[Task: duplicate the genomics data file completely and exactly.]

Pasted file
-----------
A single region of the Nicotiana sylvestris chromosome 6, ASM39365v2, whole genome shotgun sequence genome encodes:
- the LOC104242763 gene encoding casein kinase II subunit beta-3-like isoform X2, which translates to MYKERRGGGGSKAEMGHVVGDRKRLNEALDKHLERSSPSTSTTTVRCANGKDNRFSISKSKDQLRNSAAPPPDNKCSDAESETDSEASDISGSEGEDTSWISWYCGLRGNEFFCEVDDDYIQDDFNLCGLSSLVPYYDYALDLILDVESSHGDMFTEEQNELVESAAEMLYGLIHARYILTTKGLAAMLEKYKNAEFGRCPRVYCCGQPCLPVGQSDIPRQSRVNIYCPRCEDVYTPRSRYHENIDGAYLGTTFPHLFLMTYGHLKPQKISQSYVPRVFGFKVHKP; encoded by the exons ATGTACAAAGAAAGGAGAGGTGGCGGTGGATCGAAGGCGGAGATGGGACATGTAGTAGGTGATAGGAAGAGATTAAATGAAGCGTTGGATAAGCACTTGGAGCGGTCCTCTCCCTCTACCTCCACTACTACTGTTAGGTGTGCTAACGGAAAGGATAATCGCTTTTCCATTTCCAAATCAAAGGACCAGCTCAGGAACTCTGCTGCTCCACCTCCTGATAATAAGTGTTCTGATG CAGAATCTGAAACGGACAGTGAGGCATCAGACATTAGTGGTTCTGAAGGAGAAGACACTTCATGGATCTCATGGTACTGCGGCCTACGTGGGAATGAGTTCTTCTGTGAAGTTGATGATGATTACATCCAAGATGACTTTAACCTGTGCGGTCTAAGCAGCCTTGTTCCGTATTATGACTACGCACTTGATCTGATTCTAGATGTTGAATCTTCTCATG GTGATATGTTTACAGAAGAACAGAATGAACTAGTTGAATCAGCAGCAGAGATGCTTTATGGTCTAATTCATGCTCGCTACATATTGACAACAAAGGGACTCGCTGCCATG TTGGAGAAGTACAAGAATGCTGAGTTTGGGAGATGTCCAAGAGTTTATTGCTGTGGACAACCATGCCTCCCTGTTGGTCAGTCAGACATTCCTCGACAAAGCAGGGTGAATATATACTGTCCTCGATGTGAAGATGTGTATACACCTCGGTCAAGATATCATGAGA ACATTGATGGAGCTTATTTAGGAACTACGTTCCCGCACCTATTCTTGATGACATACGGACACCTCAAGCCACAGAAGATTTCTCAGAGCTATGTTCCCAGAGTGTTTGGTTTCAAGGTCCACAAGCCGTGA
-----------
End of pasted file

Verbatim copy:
A single region of the Nicotiana sylvestris chromosome 6, ASM39365v2, whole genome shotgun sequence genome encodes:
- the LOC104242763 gene encoding casein kinase II subunit beta-3-like isoform X2, which translates to MYKERRGGGGSKAEMGHVVGDRKRLNEALDKHLERSSPSTSTTTVRCANGKDNRFSISKSKDQLRNSAAPPPDNKCSDAESETDSEASDISGSEGEDTSWISWYCGLRGNEFFCEVDDDYIQDDFNLCGLSSLVPYYDYALDLILDVESSHGDMFTEEQNELVESAAEMLYGLIHARYILTTKGLAAMLEKYKNAEFGRCPRVYCCGQPCLPVGQSDIPRQSRVNIYCPRCEDVYTPRSRYHENIDGAYLGTTFPHLFLMTYGHLKPQKISQSYVPRVFGFKVHKP; encoded by the exons ATGTACAAAGAAAGGAGAGGTGGCGGTGGATCGAAGGCGGAGATGGGACATGTAGTAGGTGATAGGAAGAGATTAAATGAAGCGTTGGATAAGCACTTGGAGCGGTCCTCTCCCTCTACCTCCACTACTACTGTTAGGTGTGCTAACGGAAAGGATAATCGCTTTTCCATTTCCAAATCAAAGGACCAGCTCAGGAACTCTGCTGCTCCACCTCCTGATAATAAGTGTTCTGATG CAGAATCTGAAACGGACAGTGAGGCATCAGACATTAGTGGTTCTGAAGGAGAAGACACTTCATGGATCTCATGGTACTGCGGCCTACGTGGGAATGAGTTCTTCTGTGAAGTTGATGATGATTACATCCAAGATGACTTTAACCTGTGCGGTCTAAGCAGCCTTGTTCCGTATTATGACTACGCACTTGATCTGATTCTAGATGTTGAATCTTCTCATG GTGATATGTTTACAGAAGAACAGAATGAACTAGTTGAATCAGCAGCAGAGATGCTTTATGGTCTAATTCATGCTCGCTACATATTGACAACAAAGGGACTCGCTGCCATG TTGGAGAAGTACAAGAATGCTGAGTTTGGGAGATGTCCAAGAGTTTATTGCTGTGGACAACCATGCCTCCCTGTTGGTCAGTCAGACATTCCTCGACAAAGCAGGGTGAATATATACTGTCCTCGATGTGAAGATGTGTATACACCTCGGTCAAGATATCATGAGA ACATTGATGGAGCTTATTTAGGAACTACGTTCCCGCACCTATTCTTGATGACATACGGACACCTCAAGCCACAGAAGATTTCTCAGAGCTATGTTCCCAGAGTGTTTGGTTTCAAGGTCCACAAGCCGTGA